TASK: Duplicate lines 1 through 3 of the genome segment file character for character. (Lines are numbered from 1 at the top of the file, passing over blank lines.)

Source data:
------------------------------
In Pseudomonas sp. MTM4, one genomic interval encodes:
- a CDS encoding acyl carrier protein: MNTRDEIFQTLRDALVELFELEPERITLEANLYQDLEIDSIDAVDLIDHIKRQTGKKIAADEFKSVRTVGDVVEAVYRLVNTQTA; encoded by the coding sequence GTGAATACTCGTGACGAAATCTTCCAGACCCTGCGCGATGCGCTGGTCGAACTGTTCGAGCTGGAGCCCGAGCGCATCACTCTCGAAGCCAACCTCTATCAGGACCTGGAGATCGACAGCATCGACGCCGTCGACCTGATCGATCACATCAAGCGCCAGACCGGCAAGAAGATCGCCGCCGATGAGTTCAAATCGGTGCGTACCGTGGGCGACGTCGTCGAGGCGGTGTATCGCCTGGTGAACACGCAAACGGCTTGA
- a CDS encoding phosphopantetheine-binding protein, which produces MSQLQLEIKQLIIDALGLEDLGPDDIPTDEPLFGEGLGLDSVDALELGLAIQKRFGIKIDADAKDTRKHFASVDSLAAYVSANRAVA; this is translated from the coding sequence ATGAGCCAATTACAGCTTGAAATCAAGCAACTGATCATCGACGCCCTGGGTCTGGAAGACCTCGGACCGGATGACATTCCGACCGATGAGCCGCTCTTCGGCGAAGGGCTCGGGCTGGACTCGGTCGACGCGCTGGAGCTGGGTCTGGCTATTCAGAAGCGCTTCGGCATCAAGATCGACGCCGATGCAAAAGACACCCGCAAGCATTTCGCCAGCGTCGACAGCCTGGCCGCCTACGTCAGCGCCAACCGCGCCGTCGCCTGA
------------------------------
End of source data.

In Pseudomonas sp. MTM4, one genomic interval encodes:
- a CDS encoding acyl carrier protein: MNTRDEIFQTLRDALVELFELEPERITLEANLYQDLEIDSIDAVDLIDHIKRQTGKKIAADEFKSVRTVGDVVEAVYRLVNTQTA; encoded by the coding sequence GTGAATACTCGTGACGAAATCTTCCAGACCCTGCGCGATGCGCTGGTCGAACTGTTCGAGCTGGAGCCCGAGCGCATCACTCTCGAAGCCAACCTCTATCAGGACCTGGAGATCGACAGCATCGACGCCGTCGACCTGATCGATCACATCAAGCGCCAGACCGGCAAGAAGATCGCCGCCGATGAGTTCAAATCGGTGCGTACCGTGGGCGACGTCGTCGAGGCGGTGTATCGCCTGGTGAACACGCAAACGGCTTGA
- a CDS encoding phosphopantetheine-binding protein, which produces MSQLQLEIKQLIIDALGLEDLGPDDIPTDEPLFGEGLGLDSVDALELGLAIQKRFGIKIDADAKDTRKHFASVDSLAAYVSANRAVA; this is translated from the coding sequence ATGAGCCAATTACAGCTTGAAATCAAGCAACTGATCATCGACGCCCTGGGTCTGGAAGACCTCGGACCGGATGACATTCCGACCGATGAGCCGCTCTTCGGCGAAGGGCTCGGGCTGGACTCGGTCGACGCGCTGGAGCTGGGTCTGGCTATTCAGAAGCGCTTCGGCATCAAGATCGACGCCGATGCAAAAGACACCCGCAAGCATTTCGCCAGCGTCGACAGCCTGGCCGCCTACGTCAGCGCCAACCGCGCCGTCGCCTGA